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I would like to get the current system date and time using a command prompt.
How do I get the date to be in a specific format, MM-DD-YYYY HH:MIN AM/PM?

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migrated from stackoverflow.com Apr 30 '11 at 6:04

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4 Answers

Very easy to get the date and time, actually:

set Year=
for /f "skip=2" %%x in ('wmic Path Win32_LocalTime get Year^,Month^,Day^,Hour^,Minute^,Second /Format:List') do (
  if not defined Year set %%x

I'm assuming local time here. If you need UTC, adapt it accordingly.

Your format makes things more complicated. Apologies if I get something wrong here, I'm not familiar with am/pm formats.

if %Hour% LSS 12 (
  set ampm=AM
  if %Hour%==0 set Hour=12
) else (
  set ampm=PM
  set /a Hour-=12

We need a few leading zeroes:

if %Month% LSS 10 set Month=0%Month%
if %Day% LSS 10 set Day=0%Day%
if %Minute% LSS 10 set Minute=0%Minute%
if %Hour% LSS 10 set Hour=0%Hour%

Then it's time to assemble the parts:

set Timestamp=%Month%-%Day%-%Year% %Hour%:%Minute% %ampm%

(Just a random note: Why on earth would you want that timestamp format?)

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nice solution! in some countries, "day" goes before "month" in a date string... –  kokbira May 16 '11 at 17:37
but your solution functions only with admin privileges... –  kokbira May 16 '11 at 17:43
kokbira: It works fine here as a normal user. –  Јοеу May 16 '11 at 23:37
mmm. perhaps for Windows 7 it functions, but for Windows XP it doesn't with normal user –  kokbira May 16 '11 at 23:41
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Unix command line tools are often more powerful than their windows counterparts.

But even with Windows you can use some ported command line tools. For example the free UnxTools package:


Here's the download link:


Just take the date.exe from the archive (it's in the subfolder usr\local\wbin) and put it in a folder you also have in your PATH environment.

Then you can call the date.exe with parameters like this:

date.exe +"%m-%d-%y %l:%M %p"

If you want to see all possible formating patterns simply call

date.exe --help

Please take care to include the ".exe" extension. If you leave it off then windows will call the internal date command.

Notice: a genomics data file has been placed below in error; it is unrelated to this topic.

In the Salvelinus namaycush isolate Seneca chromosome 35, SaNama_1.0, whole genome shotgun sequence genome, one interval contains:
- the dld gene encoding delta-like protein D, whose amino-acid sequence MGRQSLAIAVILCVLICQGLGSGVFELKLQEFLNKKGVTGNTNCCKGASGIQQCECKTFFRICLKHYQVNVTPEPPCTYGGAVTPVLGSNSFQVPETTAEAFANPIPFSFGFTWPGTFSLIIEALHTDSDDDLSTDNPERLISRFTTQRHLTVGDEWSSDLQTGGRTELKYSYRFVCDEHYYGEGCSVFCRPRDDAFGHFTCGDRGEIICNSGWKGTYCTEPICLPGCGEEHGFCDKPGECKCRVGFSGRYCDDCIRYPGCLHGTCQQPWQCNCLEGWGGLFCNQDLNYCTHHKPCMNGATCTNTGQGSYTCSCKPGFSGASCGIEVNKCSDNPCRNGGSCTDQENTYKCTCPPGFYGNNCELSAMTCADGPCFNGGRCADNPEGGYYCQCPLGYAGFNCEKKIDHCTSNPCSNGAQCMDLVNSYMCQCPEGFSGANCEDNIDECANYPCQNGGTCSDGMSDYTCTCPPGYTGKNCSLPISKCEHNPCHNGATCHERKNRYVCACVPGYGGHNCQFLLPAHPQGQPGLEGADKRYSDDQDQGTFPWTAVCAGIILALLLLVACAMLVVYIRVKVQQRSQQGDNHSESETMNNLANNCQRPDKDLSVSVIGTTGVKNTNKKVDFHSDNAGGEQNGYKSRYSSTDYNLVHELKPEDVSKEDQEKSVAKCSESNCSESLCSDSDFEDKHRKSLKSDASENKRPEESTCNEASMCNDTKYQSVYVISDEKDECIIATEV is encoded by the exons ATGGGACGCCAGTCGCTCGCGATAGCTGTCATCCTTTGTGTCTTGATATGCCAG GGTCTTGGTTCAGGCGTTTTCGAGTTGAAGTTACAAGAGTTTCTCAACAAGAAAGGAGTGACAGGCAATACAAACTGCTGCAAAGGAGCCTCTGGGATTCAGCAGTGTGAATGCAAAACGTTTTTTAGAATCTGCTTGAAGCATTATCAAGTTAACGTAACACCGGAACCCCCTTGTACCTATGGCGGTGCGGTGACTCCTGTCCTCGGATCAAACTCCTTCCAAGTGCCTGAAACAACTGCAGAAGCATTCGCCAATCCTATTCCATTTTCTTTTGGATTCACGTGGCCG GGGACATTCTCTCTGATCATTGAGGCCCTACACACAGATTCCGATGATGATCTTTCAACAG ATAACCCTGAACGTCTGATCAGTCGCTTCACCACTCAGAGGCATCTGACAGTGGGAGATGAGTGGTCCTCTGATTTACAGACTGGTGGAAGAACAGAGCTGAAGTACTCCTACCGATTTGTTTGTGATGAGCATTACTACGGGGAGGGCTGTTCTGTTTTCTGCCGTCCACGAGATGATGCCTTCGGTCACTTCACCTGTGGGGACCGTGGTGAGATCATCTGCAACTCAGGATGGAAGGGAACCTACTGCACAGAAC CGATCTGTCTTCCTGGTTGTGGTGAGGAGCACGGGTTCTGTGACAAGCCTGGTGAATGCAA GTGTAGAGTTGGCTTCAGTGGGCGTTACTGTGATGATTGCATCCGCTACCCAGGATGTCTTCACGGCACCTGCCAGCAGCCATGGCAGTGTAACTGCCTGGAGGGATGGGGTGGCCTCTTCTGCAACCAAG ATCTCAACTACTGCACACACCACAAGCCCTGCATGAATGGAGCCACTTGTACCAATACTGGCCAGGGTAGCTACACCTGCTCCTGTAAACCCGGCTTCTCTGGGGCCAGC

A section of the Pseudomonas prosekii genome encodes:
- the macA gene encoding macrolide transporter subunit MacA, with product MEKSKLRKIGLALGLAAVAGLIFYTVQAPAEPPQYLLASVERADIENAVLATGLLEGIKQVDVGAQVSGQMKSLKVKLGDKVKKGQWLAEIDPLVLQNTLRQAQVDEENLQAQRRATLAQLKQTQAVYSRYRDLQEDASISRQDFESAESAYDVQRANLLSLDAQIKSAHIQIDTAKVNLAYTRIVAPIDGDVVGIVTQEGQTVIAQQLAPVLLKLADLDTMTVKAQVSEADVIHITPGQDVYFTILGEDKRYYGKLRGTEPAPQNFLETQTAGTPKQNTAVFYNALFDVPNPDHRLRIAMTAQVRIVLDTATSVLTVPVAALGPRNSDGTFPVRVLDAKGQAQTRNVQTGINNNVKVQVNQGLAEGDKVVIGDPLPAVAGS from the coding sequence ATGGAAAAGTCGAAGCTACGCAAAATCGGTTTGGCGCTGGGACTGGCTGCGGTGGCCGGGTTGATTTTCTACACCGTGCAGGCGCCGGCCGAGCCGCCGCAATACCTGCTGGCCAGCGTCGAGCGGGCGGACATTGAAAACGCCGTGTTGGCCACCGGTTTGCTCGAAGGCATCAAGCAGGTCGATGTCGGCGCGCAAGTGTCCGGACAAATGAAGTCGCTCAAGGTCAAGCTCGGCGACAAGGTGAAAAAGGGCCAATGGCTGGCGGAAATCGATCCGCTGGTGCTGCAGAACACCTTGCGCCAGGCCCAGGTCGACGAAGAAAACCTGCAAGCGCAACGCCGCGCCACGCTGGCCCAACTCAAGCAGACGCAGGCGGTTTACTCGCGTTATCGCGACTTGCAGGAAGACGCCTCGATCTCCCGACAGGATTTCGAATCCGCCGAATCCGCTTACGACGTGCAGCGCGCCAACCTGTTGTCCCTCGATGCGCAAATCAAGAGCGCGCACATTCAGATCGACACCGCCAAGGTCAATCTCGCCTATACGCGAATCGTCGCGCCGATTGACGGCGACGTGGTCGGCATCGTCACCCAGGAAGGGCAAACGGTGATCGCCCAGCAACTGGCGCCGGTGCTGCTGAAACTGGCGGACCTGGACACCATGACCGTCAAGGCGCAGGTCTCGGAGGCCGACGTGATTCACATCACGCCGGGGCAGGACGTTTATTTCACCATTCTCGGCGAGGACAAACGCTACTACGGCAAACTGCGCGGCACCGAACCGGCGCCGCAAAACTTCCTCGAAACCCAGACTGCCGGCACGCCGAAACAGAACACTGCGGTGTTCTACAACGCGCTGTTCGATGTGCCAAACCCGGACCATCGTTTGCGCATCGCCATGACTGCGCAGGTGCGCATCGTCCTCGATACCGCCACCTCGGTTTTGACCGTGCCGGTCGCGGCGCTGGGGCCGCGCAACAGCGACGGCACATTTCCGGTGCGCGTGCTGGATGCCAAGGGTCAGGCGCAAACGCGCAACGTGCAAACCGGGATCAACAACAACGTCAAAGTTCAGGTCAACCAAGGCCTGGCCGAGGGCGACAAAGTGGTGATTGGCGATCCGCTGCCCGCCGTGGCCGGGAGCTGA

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:: construct date and time strings
for /f "tokens=1,2" %%u in ('date /t') do set d=%%v 
for /f "tokens=1" %%u in ('time /t') do set t=%%u 
for /f "tokens=2" %%u in ('time /t') do set a=%%u
if "%t:~1,1%"==":" set t=0%t% 
set datestr=%d:~0,2%-%d:~3,2%-%d:~6,4% %t:~0,2%:%t:~3,2% %a%

I use variations of this block of code in nearly every .bat file I write.

Use "%datestr%" to get your date string, i.e.:

echo %datestr%

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nice, but you forgot in some countries default date and time format are different (for example, in my country the default time format is 24h - without "am/pm") –  kokbira May 16 '11 at 17:41
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See Stack Overflow question How to get a UNIVERSAL Windows batch file timestamp for an example of how to get an date time setting that is independent of regional settings. To call the script,

c:\> cscript //nologo myscript.vbs 

Use a for loop to capture the output if needed.

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i am getting the dayof the week which is not required. –  sachin Apr 28 '11 at 8:09
you specified DD. Isn't that what you want? go to here: microsoft.com/downloads/en/… and download the vbscript manual. For hours and min, try Hour() , minute() –  user31894 Apr 28 '11 at 8:15
i require the DD value in numeric form . but it also displays it as thu which i need to delete . –  sachin Apr 28 '11 at 9:18
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